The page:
An attempt is made to show, on the basis of current knowledge, that there is a strong economic incentive for a coal-fueled diesel engine industry, as well as good technical prospects for the development of reliable, efficient, and cost-effective coal-fueled diesel engines. The successful use of diesel fuel will require several major changes in engine design. The major changes involved will entail higher risk and a less evolutionary pattern of development, a situation in which government support will be beneficial in developing the necessary scientific understanding and technological base. The historical background to this work is briefly reviewed, and the coal-water slurry diesel engine conceptual uncooled powerhead designs are described. Coal-water slurry fuel promises to be inexpensive, safe to handle, and could make use of a large part of the existing fuel transportation and storage infrastructure. The superheated fuel injection system, and the turbulence and combustion rate are discussed. The potential use of coal-fueled engines for railroad and marine transportation applications appears to be economically feasible. This could lead to significant oil and cost reductions for these industries. If co-generation applications were also fully developed, there would be a substantial shift in the total U.S. energy requirements.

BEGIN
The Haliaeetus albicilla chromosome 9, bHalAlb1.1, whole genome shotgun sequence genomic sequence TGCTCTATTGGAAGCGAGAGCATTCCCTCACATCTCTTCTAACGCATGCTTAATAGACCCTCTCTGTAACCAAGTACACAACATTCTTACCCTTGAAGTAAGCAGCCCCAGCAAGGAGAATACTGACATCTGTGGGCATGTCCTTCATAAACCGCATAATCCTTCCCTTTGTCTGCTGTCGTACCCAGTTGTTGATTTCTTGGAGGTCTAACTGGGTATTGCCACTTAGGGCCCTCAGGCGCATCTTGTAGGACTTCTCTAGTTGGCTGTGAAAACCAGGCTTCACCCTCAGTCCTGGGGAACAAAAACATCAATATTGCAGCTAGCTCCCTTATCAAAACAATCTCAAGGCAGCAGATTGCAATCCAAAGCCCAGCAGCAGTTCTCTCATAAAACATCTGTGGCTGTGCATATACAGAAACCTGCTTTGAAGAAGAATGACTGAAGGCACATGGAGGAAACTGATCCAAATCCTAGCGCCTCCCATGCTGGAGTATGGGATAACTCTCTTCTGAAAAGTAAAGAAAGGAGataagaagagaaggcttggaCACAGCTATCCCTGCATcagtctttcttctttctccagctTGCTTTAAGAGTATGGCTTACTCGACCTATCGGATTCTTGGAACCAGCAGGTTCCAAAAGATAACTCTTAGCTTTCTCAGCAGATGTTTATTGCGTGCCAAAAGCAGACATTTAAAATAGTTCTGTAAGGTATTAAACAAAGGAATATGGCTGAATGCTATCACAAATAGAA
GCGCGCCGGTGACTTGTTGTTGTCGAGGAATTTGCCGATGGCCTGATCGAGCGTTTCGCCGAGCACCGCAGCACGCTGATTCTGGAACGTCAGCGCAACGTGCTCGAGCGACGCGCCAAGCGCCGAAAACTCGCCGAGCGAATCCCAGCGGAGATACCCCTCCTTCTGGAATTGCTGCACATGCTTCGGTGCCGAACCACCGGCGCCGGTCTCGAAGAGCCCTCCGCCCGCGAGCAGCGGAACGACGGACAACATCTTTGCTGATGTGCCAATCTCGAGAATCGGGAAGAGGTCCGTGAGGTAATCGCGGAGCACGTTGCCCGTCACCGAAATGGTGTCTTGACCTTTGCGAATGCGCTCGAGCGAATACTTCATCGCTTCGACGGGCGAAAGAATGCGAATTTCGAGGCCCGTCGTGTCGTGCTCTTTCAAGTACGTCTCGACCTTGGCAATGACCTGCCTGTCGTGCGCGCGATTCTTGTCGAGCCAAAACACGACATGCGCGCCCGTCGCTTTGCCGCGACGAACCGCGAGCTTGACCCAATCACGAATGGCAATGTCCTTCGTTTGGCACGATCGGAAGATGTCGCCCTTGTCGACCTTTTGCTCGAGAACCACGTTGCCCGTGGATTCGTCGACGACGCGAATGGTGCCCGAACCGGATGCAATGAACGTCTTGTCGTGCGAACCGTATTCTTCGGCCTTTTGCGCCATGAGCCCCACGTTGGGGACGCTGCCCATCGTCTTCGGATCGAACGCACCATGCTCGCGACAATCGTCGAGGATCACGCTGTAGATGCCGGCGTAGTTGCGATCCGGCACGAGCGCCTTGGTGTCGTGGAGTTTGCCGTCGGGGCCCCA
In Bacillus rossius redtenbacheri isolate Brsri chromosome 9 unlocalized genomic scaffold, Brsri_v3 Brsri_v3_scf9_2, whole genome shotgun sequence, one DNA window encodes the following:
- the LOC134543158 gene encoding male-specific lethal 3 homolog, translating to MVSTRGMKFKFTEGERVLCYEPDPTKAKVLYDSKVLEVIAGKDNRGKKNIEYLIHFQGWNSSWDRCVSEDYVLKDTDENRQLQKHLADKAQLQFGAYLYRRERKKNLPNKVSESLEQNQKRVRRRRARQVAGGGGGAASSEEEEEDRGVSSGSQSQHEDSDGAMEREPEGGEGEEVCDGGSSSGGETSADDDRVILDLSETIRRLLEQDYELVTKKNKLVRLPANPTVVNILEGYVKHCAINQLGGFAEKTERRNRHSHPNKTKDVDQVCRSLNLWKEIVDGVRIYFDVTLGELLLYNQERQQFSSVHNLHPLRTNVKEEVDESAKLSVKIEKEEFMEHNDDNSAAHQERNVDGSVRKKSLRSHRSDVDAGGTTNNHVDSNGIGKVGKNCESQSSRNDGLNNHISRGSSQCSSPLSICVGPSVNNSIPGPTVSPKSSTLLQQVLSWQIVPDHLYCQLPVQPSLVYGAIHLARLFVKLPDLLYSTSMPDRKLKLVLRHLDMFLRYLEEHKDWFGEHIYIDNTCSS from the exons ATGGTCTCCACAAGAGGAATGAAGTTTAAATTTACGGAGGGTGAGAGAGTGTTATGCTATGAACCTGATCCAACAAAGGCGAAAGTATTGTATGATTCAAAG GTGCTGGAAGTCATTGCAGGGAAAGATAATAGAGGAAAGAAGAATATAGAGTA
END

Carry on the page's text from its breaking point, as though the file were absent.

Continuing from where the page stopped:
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  • Corporate Authors:

    University of California, Irvine

    Institute of Transportation Studies
    4000 Anteater Instruction and Research Building
    Irvine, CA  United States  92697
  • Authors:
    • Robben, F
  • Publication Date: 1984-2

Media Info

Subject/Index Terms

Filing Info

  • Accession Number: 00390462
  • Record Type: Publication
  • Source Agency: National Highway Traffic Safety Administration
  • Report/Paper Numbers: HS-036 961
  • Files: HSL, USDOT
  • Created Date: Nov 30 1984 12:00AM